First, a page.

Rachel Kushner || The Flamethrowers

I absolutely loved the pages in which main character Reno shares her love for speeding with us. I wouldn’t have believed that a description of motor racing or skiing could be this poetic. This is for a large part due to the images she creates. Reno sees speeding as a way of leaving visible trails, which she can then use as an art form, by taking pictures of them. Reno talks in images using beautiful dreamy almost poetic language which made me want to read on.
Kushner tells us that pictures of New York artists, a black out and Italian riots inspired her. Strangely enough this bond between words and pictures is shown most clearly when Reno is talking and does not surface when Kushner takes us to the New York artist scene in the seventies. She cannot convey to her own book the vibrancy and guts she saw in those pictures. I had to force myself to keep on reading when the artists where talking, whereas I was mesmerised by Reno. Maybe Kushner created this effect: Reno does not seem to belong amongst the artists or later the revolutionaries in Italy, she does not always get what is happening around her. She feels lost a lot of times. If that is the reason Kushner made me struggle through those pages, she has succeeded. I am afraid however that she has not managed to write a well balanced novel. Beautiful and poetic whenever Reno is telling the story, boring and even pompous when the artists take over.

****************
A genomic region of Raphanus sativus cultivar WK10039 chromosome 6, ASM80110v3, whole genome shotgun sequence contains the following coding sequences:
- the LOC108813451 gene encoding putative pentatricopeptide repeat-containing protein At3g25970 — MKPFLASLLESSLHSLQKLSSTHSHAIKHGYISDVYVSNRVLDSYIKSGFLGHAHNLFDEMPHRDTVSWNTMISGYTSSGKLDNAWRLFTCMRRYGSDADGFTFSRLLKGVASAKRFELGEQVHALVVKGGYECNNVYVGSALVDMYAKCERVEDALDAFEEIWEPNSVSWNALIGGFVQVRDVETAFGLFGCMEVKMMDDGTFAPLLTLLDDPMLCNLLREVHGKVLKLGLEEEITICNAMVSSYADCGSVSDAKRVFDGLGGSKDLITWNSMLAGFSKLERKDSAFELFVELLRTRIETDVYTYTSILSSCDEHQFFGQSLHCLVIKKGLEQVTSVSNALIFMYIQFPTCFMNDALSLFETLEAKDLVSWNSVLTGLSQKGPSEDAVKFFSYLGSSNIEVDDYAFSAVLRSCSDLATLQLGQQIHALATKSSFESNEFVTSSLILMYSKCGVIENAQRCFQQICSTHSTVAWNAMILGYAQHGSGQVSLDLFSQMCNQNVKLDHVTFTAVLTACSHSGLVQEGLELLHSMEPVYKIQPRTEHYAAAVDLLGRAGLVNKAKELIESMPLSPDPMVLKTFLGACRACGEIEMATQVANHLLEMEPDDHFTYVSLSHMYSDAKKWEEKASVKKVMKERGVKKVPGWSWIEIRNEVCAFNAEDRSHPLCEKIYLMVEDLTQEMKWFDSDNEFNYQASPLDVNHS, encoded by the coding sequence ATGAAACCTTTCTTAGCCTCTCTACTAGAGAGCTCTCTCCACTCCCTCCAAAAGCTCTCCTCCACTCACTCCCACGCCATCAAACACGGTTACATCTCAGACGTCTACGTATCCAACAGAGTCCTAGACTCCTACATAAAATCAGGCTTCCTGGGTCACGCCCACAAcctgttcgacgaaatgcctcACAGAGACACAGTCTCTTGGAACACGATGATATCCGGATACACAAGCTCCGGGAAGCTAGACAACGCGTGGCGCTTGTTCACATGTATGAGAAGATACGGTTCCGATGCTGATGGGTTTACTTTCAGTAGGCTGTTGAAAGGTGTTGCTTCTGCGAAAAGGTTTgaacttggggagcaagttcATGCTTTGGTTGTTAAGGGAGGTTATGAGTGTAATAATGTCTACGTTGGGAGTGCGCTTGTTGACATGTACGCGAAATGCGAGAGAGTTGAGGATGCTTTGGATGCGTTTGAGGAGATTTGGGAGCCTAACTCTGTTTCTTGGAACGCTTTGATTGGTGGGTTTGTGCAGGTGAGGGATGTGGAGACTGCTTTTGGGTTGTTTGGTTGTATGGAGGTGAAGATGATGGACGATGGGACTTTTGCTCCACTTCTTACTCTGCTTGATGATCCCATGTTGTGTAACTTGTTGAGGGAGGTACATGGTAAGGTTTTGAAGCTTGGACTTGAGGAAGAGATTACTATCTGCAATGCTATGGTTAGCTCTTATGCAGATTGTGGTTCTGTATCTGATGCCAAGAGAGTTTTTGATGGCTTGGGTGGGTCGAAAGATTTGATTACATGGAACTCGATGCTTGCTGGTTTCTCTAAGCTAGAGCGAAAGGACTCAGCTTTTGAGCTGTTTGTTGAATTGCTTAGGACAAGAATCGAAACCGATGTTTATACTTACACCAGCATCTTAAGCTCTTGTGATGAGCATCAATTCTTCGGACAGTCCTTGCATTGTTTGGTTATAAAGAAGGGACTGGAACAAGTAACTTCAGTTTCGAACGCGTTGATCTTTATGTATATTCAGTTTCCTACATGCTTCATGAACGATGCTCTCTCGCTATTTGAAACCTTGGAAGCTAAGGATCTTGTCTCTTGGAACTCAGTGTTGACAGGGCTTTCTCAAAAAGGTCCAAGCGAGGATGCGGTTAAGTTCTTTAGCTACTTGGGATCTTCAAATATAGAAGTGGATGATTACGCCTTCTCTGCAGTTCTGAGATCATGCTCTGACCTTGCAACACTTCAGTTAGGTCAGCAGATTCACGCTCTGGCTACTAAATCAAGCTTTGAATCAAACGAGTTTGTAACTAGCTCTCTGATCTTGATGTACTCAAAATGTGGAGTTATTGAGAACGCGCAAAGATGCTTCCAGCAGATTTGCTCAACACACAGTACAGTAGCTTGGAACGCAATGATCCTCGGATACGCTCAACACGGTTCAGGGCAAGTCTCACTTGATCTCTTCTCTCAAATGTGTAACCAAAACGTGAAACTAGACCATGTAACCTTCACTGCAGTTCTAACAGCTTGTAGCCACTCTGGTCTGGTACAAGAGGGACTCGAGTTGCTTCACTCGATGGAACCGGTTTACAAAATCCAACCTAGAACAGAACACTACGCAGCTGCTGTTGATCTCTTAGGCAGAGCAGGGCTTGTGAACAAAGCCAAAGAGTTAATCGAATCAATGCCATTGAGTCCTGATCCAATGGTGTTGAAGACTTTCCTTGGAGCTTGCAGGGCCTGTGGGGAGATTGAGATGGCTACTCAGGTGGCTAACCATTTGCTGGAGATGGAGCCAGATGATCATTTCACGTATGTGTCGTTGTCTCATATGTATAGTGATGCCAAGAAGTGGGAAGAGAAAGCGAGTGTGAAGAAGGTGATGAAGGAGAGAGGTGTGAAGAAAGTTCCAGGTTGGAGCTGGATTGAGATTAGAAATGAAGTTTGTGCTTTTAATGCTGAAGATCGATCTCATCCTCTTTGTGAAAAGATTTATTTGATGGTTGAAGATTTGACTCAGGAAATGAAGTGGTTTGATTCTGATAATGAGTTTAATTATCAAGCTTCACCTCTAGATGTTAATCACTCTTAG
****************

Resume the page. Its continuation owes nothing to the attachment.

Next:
About booksandliliane

I am an avid reader and love to share my love for literature. I have my own opinion on books that have been shortlisted, laureated by critics or are pushed on us by bookstores. I will try and explain why I like or do not like a book. Hopefully influencing you in your choice of books to read.
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2 Responses to Rachel Kushner || The Flamethrowers

  1. Col says:

    Beautiful poetic boring and pompous all on the same book sounds like the very definition of ‘a mixed bag’. Enjoyed review and on strength of it I will give this book a wide berth!

    • You could just skip through the pages in which Kushner lets the artists talk – mostly about their art. I would not want you to miss out on Reno and the way she talks to us.

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